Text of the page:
April 18th, 2011, by Abby Benson  

Week in Review, or What’s Behind Door #3?

After a seemingly endless game of Let’s Make a Deal, last week House and Senate appropriators finally revealed the details of how they plan to cut federal spending by some $38.5 billion. Despite some snags, such as when a Congressional Budget Office (CBO) analysis showed the bill would only cut $352 million, versus the promised $38.5 billion,  both chambers passed the Fiscal Year (FY) 2011 continuing resolution (CR) (H.R. 1473) on Thursday, sending it to the President for his signature on Friday.

Research programs fared relatively well in this CR, which funds the government through September 30th, compared to the considerable cuts they would have faced if H.R. 1 had become law. The CR includes $12 billion in cuts from the three previous CRs, $27 billion in new spending reductions, and an across the board cut of 0.2% for all non-defense discretionary programs. This final spending deal on FY 2011 is particularly important because it sets a baseline against which FY 2012 and later fiscal years will be built. I’ve highlighted some research numbers below (not including the 0.2% across the board cut). For more details, I recommend visiting the website for the American Association for the Advancement of Science (AAAS) R&D Budget and Policy Program.

  • The National Institutes of Health (NIH) received $30.7 billion, a 0.8% decrease from FY 2010. The bill does not include a provision limiting the number of NIH grants that was part of H.R. 1 and strongly opposed by the research community.
  • The National Science Foundation (NSF) received $6.8 billion, a 1% cut from FY 2010.  Within that pot, the Research and Related Activities Directorate received $5.5 billion, a 0.2% increase  from FY 2010, and Education and Human Resources received $862 million, a 1.2% decrease from FY 2010.
  • The National Aeronautics and Space Administration (NASA) science programs received $4.945 billion, and increase of 10% over FY 2010.
  • The Department of Energy (DOE) Office of Science received $4.88 billion, a 1% decrease from FY 2010.  The FY 2010 funding level includes $77 million in earmarks, however, so the final result is an effective increase in the base budget. The bill also does not include language, as contained in H.R.1, limiting funding for the Biological and Environmental Research program.
  • The Advanced Research Projects Agency-Energy (ARPA-E) received $180 million in FY 2010, which is a significant win for this new agency that before this year, had no regular annual appropriations.
  • Department of Defense (DoD) basic research received $1.95 billion, a 7% increase over FY 2010.
  • The National Oceanic and Atmospheric Administration (NOAA) received $4.6 billion, a 5% increase over FY 2010. The bill does include a provision preventing NOAA from establish a climate service, a major request in their FY 2012 budget request.

As the FY 2011 spending impasse finally dissolved, the FY 2012 and beyond budget debate heated up. The House passed its FY 2012 budget resolution, The Path to Prosperity. While this budget resolution is not expected to make it through the Senate, it does clearly lay out House Republicans’ spending priorities. According to the Committee report accompanying the resolution, the FY2012 allotment for Function 250, which includes NSF, NASA, DOE Office of Science, and Department of Homeland Security Science and Technology (S&T) Directorate, will see a 4% reduction from FY 2011 President’s budget request levels. The report also states, “The resolution preserves basic research, providing stable funding for NSF to conduct its authorized activities. The budget also recognizes the vital strategic importance of the United States to remain the pre-eminent space-faring Nation.” The report also calls out the DOE Office of Science for not yet spending half of their stimulus funding (although not clear if some of those funds have already been obligated), and furthers the basic/applied research divide stating that “The resolution levels support preserving the Office of Science’s original role as a venue for groundbreaking scientific discoveries, while paring back applied and commercial research and development.”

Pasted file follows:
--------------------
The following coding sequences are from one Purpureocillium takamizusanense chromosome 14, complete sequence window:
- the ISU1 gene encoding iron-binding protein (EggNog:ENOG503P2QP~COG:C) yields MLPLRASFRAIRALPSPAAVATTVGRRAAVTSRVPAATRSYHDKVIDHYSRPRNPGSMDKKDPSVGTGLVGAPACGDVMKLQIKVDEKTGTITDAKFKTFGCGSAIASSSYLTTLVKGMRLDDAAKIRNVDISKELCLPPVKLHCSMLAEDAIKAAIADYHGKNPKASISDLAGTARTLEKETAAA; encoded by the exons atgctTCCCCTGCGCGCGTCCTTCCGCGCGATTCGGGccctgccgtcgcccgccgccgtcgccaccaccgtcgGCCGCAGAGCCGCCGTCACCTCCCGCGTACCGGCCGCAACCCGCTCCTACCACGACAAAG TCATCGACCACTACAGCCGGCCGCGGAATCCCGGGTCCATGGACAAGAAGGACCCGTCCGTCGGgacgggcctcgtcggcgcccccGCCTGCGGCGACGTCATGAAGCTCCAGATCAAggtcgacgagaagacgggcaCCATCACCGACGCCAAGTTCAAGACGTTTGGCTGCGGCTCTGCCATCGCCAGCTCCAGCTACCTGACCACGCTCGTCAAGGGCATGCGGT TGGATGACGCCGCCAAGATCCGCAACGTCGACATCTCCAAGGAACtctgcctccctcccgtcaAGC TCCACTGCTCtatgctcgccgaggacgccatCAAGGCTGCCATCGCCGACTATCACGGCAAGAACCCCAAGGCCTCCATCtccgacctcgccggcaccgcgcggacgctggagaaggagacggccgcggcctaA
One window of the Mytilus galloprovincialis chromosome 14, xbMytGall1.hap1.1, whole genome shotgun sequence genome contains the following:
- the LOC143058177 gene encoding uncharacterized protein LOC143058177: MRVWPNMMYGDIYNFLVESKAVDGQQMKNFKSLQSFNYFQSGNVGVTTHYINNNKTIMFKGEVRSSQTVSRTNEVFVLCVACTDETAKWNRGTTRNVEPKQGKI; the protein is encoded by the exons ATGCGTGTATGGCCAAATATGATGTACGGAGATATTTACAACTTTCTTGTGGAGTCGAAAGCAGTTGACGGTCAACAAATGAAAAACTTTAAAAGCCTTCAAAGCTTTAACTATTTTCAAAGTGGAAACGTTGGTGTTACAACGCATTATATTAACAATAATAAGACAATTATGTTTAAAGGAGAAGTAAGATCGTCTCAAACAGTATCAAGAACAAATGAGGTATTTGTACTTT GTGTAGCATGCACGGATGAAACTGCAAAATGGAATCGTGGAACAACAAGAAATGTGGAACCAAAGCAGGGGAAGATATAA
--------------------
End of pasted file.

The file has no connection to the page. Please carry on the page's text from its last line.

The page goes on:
The theoretical divide between basic and applied research continues to play a role in budget discussions regarding research funding, with Republicans generally arguing that basic research is an inherent  government function, while the burden of conducting applied research should be shouldered by industry alone. The dividing line is, of course, not that clear. A 2005 National Research Council (NRC) report on basic research at DoD described the interrelationship well, ““It is also important to note that the need for discovery from basic research does not end once a specific use is identified, but continues through applied research, development, and operations stages. Basic research is not part of a sequential, linear process from basic research, to applied research, to development, and to application. DoD should view basic research, applied research, and development as continuing activities occurring in parallel, with numerous supporting connections throughout the process.”